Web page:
But there was also something else there: a sudden loyalty to her society that demanded no one step out of bounds. “Then we’re wrong together,” Mrs. Hersh decided. “Being united is important,” she said as if realizing she actually believed that. “What everyone thinks together is correct,” she reasoned out loud, “and so if you follow the crowd, you’ll never be wrong.”

Mahrree’s shoulders fell. How can you open someone’s eyes who holds them firmly shut, yet claims she sees just fine?

“It’s like the river,” Mrs. Hersh went on, emboldened by Mahrree’s discouraged silence. “Everything flows downstream. Simply . . . go with that flow. It’s just easier that way.”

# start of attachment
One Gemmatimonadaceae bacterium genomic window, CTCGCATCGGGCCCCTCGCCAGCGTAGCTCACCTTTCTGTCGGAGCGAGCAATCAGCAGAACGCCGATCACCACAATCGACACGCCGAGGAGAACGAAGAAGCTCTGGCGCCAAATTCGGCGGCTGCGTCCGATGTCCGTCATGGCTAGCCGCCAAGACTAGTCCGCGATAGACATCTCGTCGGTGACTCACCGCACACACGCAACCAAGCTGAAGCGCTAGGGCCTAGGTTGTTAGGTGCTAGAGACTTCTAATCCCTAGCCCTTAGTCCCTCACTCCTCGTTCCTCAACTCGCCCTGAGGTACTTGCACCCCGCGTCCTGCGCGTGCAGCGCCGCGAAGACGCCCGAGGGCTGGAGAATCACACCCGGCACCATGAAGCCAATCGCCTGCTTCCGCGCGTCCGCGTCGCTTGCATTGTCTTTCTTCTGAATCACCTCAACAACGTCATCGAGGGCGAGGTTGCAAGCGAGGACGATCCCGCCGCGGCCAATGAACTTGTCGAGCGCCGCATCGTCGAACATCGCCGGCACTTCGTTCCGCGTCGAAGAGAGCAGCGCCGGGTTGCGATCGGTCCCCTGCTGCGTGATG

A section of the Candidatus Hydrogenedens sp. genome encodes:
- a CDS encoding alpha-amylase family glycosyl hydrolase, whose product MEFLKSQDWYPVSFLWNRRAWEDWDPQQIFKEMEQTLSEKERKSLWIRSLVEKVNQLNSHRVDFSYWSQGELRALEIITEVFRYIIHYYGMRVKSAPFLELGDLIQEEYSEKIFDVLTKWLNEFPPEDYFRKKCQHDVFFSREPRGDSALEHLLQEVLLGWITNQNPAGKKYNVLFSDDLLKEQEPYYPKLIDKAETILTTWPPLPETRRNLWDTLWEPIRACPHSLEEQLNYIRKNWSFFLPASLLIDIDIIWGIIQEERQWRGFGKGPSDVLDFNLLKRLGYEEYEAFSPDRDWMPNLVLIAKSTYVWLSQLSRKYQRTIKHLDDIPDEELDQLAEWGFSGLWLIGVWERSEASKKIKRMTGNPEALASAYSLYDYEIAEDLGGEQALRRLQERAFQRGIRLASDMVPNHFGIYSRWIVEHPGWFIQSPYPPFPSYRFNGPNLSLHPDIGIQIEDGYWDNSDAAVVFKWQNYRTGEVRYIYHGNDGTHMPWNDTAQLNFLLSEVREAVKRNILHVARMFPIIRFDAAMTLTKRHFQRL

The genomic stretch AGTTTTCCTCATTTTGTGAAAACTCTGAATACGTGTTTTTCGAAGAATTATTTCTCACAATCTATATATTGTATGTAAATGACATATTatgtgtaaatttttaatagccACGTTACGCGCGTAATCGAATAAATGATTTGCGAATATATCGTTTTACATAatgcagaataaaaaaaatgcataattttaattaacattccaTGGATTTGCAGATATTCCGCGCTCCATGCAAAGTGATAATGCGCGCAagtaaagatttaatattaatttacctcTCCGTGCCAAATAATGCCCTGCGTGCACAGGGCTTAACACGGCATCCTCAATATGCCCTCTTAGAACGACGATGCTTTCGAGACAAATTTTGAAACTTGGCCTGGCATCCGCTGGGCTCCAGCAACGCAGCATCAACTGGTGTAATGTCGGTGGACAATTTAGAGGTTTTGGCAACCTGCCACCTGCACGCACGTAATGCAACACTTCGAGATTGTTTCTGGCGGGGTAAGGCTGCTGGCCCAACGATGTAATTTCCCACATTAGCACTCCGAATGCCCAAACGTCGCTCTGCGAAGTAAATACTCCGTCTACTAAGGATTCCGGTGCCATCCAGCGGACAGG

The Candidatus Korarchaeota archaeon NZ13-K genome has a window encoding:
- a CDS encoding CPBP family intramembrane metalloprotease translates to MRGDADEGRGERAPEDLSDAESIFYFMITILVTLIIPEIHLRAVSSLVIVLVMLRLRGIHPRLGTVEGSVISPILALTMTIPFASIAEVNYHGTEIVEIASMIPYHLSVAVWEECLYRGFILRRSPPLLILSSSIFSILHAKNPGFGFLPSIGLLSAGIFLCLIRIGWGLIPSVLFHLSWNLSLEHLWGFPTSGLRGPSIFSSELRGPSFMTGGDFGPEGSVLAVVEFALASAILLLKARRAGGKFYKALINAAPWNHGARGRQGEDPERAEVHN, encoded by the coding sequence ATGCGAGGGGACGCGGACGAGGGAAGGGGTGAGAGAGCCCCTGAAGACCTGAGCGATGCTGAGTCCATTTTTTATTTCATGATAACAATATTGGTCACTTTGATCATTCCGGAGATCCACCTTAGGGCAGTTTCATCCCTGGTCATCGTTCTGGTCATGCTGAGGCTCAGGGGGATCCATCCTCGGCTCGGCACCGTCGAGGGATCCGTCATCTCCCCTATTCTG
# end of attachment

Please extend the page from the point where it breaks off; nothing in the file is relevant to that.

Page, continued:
Mahrree saw her way back in. “Fish don’t flow downstream.”

“Yes they do.”

“No, they don’t.”

Mrs. Hersh put her hands on her hips. “Why wouldn’t they?”

“Because then there’d be no more fish up here in Edge!” Mahrree pointed out. “I’ve seen them when I’ve taken my students to see the river, and when I’ve dragged my fishing husband home again. Many fish swim in the same spot, fighting the current. A few species even swim upstream, against everything pushing them to the southern ocean.”

Mrs. Hersh pondered for a moment. “That doesn’t make any sense. Why wouldn’t they just go with the flow of the river?”

“Because,” Mahrree tried not to sigh at her neighbor’s inanity, “maybe they don’t like where the river is going. Salty water at the end of it likely kills them.”

Mrs. Hersh squinted. “How would they know about the salty water? Besides, so what? At least they had an easy time getting to it. They’re going die eventually, so might as well go easily instead of fighting the current.”